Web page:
There aren’t any sidewalks in our area of town – people walk on the side of the road, and because New England roads are ridiculously narrow, I usually get a good look at the pedestrians I try not to hit. One person in particular catches my eye more often than others. G. wears a baseball cap and a windbreaker with a logo on it, a weathered look to go with his smile and nod as I drive by. His graying hair curls out from under the cap, a little longish, his mustache, too, a little full. When I first knew him fifteen years ago G. had a fresh from the barber haircut and clipped mustache, starched button down shirts, blazer and a late model Volvo.
G. is not a victim of hard times, but then again maybe he is. He is a respected professional who surrendered his license for ethics violations – hubris and nemesis as writ in the early 21st century. I am nosy; I read the public file on the case. He was never indicted so it is impossible to say for certain whether he was guilty of poor judgment or something worse, but he made decisions that permitted illegal, sometimes dangerous activities. It didn’t surprise me completely; he had always seemed bizarrely flip and distant. He gave strangely vague answers to specific questions: “What time should the kids be home?” “Whenever you get tired of them just send them back.” Things like that. It rankled me enough to tell my own children that they could only go to his home to play if his wife was there. He didn’t come off as creepy, just as a distracted eccentric.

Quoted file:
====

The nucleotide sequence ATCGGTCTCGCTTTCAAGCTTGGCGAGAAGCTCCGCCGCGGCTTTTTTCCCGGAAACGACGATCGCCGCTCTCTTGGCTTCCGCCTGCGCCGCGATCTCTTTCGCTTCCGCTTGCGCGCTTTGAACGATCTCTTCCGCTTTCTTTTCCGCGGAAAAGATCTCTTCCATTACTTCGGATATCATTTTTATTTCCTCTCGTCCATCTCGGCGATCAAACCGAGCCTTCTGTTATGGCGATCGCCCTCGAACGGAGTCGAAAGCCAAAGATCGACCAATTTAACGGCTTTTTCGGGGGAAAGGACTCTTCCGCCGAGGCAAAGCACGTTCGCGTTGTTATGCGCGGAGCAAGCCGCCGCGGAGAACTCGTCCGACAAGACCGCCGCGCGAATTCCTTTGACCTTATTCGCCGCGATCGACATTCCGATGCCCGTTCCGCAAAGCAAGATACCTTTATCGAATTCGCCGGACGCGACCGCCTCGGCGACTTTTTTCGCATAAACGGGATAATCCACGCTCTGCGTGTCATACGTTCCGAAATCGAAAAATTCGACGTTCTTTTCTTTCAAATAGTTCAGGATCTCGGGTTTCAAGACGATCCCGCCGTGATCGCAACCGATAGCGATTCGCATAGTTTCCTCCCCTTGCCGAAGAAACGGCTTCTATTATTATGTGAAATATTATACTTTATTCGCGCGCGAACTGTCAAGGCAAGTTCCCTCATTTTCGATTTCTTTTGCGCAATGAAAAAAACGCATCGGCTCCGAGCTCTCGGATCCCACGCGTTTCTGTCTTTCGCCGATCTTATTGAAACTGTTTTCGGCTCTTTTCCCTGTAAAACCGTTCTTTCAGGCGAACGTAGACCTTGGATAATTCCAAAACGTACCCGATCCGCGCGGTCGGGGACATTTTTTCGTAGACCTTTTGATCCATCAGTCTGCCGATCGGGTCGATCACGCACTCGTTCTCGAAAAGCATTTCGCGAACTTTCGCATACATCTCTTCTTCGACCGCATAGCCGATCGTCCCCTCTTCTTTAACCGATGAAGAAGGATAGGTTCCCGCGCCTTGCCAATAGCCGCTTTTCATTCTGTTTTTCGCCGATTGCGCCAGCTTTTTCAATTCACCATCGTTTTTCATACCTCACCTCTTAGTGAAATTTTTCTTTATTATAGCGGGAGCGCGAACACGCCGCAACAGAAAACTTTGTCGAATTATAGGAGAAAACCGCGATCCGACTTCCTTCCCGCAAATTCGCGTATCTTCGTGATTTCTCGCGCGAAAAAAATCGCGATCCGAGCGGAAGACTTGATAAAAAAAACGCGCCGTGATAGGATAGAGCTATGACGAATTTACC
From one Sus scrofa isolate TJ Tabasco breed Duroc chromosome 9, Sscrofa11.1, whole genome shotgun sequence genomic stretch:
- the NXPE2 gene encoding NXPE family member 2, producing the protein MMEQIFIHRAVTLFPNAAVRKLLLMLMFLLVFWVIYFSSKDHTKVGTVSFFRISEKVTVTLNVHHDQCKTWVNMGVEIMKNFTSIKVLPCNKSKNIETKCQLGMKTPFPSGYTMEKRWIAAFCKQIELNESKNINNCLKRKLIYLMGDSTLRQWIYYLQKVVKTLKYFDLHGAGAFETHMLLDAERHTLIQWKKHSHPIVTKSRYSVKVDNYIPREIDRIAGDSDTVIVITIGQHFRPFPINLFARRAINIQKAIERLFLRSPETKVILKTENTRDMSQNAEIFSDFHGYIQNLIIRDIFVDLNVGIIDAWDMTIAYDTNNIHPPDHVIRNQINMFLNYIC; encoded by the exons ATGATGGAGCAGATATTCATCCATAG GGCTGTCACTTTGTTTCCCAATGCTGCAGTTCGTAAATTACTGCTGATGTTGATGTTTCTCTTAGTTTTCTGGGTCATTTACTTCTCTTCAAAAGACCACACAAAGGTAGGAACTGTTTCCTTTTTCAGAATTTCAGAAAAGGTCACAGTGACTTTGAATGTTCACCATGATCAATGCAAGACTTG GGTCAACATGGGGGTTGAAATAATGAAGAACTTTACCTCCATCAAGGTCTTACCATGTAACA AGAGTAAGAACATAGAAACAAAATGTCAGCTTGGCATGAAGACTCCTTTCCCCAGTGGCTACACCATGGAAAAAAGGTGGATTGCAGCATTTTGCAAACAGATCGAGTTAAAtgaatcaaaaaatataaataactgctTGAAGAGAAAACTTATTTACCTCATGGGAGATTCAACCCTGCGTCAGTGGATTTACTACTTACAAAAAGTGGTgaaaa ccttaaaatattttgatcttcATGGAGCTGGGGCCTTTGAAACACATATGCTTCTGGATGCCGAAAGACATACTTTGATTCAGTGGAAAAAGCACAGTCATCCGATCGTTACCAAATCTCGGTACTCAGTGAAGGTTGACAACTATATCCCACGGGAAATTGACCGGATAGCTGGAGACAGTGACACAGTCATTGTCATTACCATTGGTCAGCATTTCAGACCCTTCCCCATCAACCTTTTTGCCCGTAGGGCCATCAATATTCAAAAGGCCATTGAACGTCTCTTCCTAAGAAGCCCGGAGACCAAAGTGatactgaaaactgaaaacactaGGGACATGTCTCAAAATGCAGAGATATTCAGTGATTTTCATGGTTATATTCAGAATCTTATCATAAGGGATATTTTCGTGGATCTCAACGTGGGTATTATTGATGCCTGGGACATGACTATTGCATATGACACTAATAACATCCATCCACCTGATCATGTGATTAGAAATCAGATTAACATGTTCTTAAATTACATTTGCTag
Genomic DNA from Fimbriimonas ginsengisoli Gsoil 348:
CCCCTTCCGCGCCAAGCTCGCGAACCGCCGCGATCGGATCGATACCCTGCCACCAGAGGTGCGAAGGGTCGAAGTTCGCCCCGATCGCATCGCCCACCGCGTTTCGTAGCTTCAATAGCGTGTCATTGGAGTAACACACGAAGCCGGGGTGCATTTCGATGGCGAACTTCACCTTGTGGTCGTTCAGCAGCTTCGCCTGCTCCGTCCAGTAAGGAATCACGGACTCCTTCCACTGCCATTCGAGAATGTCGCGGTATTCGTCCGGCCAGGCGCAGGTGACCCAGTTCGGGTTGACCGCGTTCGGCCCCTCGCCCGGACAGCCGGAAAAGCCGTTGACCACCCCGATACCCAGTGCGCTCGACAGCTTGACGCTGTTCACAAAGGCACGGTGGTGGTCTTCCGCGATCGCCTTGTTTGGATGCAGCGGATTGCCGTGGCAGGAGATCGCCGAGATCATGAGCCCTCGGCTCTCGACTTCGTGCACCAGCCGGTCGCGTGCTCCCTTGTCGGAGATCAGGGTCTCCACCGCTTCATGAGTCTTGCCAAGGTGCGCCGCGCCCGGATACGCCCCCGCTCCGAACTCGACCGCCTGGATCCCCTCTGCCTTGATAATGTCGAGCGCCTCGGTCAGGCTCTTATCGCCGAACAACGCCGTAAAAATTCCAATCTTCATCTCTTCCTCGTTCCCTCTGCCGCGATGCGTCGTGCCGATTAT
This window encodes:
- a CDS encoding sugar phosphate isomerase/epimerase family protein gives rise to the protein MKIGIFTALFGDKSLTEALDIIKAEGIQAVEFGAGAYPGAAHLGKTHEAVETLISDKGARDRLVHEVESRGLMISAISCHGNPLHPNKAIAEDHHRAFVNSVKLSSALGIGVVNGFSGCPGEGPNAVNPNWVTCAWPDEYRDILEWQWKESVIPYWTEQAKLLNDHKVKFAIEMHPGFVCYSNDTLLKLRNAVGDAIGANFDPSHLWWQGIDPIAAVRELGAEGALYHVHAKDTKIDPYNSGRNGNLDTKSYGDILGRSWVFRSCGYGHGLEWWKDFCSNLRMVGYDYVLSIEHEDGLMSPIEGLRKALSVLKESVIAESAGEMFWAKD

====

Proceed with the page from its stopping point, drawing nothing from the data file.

His sartorial evolution from professional class to working class reminds me that no life has a steady upward trajectory. I empathize with him even though I am fairly sure he is oblivious to what anyone has ever thought about him. His peaks and valleys are plain to see, but we all have them and we all try to spin them or hide them in one way or another as best we can. Some people have the luxury of keeping their travails private, but like G., we cannot – we have a child with a disability, and in order to get him what he needs, we need to tell people more than we want to about our challenges. It is maddening to have to sit across the table month after month and ask people to lower, raise and rework expectations for a mercurial child; to know that they think you can do better but that they are reluctant to do anything differently on their end. They probably think I am a distracted eccentric. The expression of fear mixed with pity is enough to send you to bed for a week.
But G. didn’t go to bed and neither have I. He found something else to do with his life, and so have I. Sometimes it means fielding looks from people who will never understand, but sometimes it also means wearing more comfortable clothes.